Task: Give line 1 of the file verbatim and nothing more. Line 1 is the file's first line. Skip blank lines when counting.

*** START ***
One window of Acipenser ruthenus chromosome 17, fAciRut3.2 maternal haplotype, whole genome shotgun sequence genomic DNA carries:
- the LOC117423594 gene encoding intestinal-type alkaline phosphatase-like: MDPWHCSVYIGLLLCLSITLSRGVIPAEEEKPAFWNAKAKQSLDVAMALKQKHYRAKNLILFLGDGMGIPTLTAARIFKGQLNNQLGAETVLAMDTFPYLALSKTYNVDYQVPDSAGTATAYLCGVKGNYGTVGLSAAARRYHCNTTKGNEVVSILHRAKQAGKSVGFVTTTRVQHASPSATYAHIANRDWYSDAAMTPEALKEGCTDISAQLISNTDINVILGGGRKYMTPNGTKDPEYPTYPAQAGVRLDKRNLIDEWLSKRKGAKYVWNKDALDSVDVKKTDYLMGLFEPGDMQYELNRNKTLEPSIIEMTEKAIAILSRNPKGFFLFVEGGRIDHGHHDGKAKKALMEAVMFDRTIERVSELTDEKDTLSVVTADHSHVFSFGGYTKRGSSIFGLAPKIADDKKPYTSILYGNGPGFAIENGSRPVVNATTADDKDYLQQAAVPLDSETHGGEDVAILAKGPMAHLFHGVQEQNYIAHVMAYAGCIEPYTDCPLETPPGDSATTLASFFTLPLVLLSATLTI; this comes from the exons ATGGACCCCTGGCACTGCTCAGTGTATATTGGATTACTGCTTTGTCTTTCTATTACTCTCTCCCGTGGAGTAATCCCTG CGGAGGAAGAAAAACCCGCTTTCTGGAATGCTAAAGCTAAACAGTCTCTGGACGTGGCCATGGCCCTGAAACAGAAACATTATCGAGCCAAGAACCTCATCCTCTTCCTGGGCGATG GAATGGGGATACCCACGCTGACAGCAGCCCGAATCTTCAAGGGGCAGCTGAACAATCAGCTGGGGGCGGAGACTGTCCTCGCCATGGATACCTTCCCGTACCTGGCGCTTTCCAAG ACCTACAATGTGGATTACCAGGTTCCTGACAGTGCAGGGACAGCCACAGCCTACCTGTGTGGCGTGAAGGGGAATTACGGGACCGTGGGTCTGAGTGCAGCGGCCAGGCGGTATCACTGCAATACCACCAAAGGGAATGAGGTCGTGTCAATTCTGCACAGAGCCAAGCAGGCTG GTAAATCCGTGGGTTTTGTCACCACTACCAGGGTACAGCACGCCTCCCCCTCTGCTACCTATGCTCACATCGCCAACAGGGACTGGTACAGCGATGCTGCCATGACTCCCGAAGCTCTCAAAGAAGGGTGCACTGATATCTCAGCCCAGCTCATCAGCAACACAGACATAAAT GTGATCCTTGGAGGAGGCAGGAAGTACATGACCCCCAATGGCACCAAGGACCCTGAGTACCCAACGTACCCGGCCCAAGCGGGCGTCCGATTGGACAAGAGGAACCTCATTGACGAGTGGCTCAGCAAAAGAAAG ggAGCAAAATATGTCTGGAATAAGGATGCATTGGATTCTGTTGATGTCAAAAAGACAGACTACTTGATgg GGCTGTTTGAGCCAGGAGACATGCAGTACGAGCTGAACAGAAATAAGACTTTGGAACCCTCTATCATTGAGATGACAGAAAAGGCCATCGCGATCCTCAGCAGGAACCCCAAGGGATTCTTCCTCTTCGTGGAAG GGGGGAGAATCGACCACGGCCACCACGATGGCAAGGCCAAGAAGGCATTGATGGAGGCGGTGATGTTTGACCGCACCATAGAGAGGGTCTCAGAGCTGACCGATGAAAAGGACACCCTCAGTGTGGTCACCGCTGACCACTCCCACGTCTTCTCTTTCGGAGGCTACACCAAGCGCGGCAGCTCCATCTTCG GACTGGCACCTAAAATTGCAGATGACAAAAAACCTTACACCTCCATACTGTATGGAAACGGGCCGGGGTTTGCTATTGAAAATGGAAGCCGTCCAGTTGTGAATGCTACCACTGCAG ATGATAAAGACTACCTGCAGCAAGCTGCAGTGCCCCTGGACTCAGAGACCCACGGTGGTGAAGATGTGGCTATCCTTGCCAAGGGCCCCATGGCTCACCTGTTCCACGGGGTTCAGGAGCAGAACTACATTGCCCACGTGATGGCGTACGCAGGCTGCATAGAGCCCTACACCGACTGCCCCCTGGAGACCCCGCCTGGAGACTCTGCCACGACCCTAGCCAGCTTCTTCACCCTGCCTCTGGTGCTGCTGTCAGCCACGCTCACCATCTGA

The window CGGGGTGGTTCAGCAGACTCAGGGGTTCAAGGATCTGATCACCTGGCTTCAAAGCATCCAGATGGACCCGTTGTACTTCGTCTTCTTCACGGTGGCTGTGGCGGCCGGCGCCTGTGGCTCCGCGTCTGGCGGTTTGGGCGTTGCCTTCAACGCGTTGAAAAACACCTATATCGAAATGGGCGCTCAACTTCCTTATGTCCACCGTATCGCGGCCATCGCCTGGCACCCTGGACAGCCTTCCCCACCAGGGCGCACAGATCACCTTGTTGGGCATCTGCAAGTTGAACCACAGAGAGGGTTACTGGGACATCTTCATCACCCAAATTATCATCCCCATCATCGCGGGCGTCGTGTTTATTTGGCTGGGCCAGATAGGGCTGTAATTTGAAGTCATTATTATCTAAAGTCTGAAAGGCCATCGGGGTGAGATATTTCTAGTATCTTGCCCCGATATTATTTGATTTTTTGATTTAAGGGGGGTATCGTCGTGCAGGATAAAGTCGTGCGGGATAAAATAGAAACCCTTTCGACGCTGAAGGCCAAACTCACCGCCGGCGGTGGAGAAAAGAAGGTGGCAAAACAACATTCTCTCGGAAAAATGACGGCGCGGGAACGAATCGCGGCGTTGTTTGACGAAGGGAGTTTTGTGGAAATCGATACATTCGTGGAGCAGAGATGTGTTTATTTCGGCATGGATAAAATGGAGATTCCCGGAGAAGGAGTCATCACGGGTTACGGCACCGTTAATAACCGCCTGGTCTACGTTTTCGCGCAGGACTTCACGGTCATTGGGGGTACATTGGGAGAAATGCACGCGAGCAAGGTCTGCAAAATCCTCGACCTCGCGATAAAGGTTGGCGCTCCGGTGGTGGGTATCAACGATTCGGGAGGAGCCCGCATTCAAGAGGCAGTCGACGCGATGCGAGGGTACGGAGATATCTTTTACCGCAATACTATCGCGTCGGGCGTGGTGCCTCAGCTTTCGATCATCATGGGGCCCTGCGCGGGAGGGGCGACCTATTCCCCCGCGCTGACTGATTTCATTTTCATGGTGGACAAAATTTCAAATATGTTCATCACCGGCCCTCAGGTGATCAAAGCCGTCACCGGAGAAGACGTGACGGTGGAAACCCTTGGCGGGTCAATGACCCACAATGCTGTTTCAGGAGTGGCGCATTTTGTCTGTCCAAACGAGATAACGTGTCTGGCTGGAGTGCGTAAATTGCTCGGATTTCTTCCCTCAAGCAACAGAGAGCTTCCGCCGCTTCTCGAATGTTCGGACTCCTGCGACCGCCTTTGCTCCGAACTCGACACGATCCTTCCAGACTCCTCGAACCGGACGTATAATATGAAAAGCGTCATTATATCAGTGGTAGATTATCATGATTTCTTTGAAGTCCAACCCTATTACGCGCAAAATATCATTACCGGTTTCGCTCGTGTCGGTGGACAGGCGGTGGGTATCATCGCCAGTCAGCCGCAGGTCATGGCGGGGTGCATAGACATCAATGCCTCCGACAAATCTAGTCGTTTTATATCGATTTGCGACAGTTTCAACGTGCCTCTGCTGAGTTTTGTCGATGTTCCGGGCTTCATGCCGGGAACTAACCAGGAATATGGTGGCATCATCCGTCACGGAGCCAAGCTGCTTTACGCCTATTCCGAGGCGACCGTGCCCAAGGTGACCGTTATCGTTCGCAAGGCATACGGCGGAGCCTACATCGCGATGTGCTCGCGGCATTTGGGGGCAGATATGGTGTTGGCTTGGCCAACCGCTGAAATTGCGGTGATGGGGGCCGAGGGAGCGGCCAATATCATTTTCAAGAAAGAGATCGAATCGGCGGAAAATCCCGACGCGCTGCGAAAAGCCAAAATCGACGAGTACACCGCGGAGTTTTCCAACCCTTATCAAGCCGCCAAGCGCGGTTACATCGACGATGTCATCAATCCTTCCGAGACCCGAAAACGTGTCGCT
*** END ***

One window of Acipenser ruthenus chromosome 17, fAciRut3.2 maternal haplotype, whole genome shotgun sequence genomic DNA carries: